Leases often contain provisions for a tenant to make alterations, assign their lease etc. subject to obtaining consent from their landlord. Whether or not a landlord acts reasonably where consent is refused will depend on the circumstances of each case, as explained in our previous blog here

This issue was has once again come before the courts in the recent Court of Appeal decision Jacobs v Chalcot Crescent (Management Company) Limited. Whilst the tenant was ultimately successful in this case, the High Court decision provides sage guidance for landlords and practitioners alike in dealing with tenant applications for consent.


The tenant was the long leasehold owner of a flat, which was situated within a converted terraced house in London. His lease contained a qualified covenant against alterations requiring the tenant to obtain the consent of his landlord for the works, which the landlord could not unreasonably withhold.

The tenant requested consent from his landlord to make alterations. Correspondence passed between the parties' surveyors, but no decision had been reached after 6 months, so the tenant wrote to the landlord asserting that they had unreasonably delayed in dealing with the request. Three months later the tenant undertook the works without the consent of the landlord.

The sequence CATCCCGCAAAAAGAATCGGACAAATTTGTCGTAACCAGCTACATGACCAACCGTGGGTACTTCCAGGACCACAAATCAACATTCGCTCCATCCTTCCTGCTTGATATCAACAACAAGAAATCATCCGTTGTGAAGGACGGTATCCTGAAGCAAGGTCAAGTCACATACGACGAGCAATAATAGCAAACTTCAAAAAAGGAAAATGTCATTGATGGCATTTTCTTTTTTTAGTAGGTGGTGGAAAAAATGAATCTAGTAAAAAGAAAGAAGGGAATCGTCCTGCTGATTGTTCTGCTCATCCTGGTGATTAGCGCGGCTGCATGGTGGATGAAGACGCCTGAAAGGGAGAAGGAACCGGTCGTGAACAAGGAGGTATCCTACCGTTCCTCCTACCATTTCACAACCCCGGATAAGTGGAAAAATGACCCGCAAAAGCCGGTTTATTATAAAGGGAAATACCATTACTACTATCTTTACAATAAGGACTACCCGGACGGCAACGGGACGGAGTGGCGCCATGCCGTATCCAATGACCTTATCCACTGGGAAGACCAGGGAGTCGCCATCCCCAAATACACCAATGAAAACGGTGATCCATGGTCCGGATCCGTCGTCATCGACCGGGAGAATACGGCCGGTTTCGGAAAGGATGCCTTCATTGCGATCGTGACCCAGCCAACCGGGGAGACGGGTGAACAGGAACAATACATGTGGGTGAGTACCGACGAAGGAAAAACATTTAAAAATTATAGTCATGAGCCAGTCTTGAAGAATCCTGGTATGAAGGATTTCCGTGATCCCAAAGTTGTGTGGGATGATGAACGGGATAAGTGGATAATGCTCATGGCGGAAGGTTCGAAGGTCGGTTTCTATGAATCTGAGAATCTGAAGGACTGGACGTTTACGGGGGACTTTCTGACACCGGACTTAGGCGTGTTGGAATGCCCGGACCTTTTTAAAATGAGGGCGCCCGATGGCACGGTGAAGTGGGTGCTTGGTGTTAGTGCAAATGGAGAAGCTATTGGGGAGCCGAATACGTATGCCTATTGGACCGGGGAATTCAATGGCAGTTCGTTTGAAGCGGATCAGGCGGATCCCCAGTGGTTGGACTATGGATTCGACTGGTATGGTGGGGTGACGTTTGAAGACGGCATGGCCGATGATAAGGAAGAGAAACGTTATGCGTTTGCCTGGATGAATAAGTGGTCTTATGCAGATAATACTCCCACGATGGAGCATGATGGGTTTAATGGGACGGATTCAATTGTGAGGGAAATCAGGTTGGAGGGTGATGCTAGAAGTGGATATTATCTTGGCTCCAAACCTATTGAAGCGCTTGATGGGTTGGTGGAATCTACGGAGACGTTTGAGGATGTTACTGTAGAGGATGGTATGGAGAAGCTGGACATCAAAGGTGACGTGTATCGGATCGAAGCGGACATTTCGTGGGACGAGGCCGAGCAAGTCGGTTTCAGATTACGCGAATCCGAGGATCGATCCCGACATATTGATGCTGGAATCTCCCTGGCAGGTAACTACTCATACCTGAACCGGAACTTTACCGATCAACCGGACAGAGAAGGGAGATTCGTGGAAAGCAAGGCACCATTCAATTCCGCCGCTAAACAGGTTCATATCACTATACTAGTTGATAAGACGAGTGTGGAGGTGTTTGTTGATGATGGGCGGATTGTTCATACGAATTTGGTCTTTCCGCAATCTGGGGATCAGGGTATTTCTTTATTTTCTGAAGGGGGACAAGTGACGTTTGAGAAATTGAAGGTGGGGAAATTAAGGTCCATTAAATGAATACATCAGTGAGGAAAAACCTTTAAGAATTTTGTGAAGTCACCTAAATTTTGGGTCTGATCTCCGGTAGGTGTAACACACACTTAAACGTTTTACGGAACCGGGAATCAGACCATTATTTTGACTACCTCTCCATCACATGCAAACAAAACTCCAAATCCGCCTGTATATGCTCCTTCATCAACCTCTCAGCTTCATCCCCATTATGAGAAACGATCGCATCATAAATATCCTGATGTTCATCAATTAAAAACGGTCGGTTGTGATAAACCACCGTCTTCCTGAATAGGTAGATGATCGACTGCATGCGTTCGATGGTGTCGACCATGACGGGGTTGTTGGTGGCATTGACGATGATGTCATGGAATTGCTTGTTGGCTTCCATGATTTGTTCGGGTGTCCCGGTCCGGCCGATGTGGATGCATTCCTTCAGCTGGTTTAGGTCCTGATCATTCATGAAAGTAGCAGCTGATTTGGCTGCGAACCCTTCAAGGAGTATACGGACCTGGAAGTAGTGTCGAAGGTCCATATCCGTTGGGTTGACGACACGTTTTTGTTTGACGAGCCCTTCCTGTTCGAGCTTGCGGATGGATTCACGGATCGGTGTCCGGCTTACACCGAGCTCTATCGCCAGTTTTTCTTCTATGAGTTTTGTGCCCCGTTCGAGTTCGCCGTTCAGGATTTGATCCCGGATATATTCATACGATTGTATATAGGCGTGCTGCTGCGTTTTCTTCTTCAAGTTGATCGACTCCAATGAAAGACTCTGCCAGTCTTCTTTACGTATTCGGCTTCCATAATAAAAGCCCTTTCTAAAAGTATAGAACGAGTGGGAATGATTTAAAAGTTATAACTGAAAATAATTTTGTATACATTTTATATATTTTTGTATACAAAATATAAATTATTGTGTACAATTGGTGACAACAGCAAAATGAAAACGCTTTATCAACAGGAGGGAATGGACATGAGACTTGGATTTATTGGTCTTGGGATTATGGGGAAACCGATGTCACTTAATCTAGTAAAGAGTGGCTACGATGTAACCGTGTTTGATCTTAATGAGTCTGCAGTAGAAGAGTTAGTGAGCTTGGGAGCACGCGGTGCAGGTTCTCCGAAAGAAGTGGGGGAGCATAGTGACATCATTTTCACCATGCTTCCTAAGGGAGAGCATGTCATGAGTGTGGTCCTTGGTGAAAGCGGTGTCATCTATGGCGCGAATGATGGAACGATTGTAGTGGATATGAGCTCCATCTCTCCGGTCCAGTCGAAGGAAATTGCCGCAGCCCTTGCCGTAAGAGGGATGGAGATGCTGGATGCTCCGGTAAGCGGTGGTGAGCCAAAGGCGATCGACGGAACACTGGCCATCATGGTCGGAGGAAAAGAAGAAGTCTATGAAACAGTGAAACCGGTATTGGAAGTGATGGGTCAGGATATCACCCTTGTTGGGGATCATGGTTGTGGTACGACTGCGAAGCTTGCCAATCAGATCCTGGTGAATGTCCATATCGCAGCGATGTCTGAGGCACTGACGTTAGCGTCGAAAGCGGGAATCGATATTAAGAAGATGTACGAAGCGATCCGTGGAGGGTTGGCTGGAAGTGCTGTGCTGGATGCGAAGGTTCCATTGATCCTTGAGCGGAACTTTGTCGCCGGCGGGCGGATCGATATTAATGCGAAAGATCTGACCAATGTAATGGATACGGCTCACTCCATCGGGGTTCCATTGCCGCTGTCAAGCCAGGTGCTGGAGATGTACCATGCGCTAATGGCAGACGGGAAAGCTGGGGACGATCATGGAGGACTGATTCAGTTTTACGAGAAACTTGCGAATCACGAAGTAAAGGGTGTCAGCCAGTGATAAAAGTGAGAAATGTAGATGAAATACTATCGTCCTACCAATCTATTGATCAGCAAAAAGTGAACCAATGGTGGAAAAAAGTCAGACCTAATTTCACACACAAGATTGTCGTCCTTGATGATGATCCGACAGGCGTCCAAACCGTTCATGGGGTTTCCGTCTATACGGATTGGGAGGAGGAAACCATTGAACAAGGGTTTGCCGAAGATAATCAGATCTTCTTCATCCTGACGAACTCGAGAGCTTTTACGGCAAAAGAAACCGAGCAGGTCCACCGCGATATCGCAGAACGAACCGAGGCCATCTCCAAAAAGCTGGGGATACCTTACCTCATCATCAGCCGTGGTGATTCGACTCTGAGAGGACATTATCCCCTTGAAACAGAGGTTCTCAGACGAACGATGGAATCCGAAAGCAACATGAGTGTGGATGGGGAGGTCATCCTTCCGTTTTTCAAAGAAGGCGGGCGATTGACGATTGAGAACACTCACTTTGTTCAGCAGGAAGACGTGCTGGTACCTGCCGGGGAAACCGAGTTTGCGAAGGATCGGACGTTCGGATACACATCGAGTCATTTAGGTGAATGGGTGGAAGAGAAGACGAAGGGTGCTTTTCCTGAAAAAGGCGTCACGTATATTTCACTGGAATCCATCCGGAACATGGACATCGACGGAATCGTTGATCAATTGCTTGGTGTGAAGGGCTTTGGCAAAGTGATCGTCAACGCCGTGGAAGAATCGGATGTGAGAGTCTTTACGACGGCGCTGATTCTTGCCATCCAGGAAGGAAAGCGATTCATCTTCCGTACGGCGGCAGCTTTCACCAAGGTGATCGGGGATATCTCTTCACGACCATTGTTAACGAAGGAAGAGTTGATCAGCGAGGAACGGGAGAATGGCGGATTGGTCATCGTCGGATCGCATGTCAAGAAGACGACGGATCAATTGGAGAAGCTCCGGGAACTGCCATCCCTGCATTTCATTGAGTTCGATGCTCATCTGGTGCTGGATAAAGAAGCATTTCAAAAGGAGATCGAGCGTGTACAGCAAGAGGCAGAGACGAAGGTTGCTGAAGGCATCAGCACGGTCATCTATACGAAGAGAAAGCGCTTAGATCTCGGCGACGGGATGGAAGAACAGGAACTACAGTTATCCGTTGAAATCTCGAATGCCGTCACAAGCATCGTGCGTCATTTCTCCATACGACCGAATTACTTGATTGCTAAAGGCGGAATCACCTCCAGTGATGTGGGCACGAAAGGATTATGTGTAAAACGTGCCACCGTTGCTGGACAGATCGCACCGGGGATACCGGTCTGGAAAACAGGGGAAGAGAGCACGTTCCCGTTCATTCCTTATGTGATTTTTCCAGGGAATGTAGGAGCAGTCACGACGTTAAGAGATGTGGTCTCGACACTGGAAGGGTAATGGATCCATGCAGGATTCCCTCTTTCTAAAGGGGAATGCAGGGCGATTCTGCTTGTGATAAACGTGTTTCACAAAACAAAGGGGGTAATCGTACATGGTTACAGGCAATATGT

Some 11 months after the Tenant's initial request, the landlord formally refused consent on the basis that the proposed alterations were "unsatisfactory in the context of fire safety and prejudices the fire safety of the block as a whole". The tenant applied to the court for a declaration that consent had been unreasonably withheld.

First instance decision

All grounds put forward by the landlord for withholding consent were rejected, but the court still held the landlord had not acted unreasonably in refusing consent, on the basis of reasonable concern about potential fire damage to the structure of the building.

Decision in appeal

The tenant successfully argued that the landlord had not relied on any evidence of structural damage to the building as a reason for refusing consent.

In considering the tenant's other grounds for appeal, the High Court concluded:

  • The landlord had not delayed in providing its decision because, between the request being received and its refusal, the landlord had engaged with the tenant in good faith.
  • If the landlord had withheld consent due to concerns for structural integrity, it would not have been acting reasonably because they had failed to obtain supporting expert evidence.
  • The landlord would not have been acting reasonably where there was a reasonable alternative to refusing consent that protected its legitimate interests.

If you are a commercial landlord or tenant dealing with consent applications under a lease, or you have any concerns or queries about how these issues may impact you or your business, please do not hesitate to get in touch with our Real Estate Disputes team or your usual Brodies' contact.


Lucie Barnes


Catherine Cross

Senior Solicitor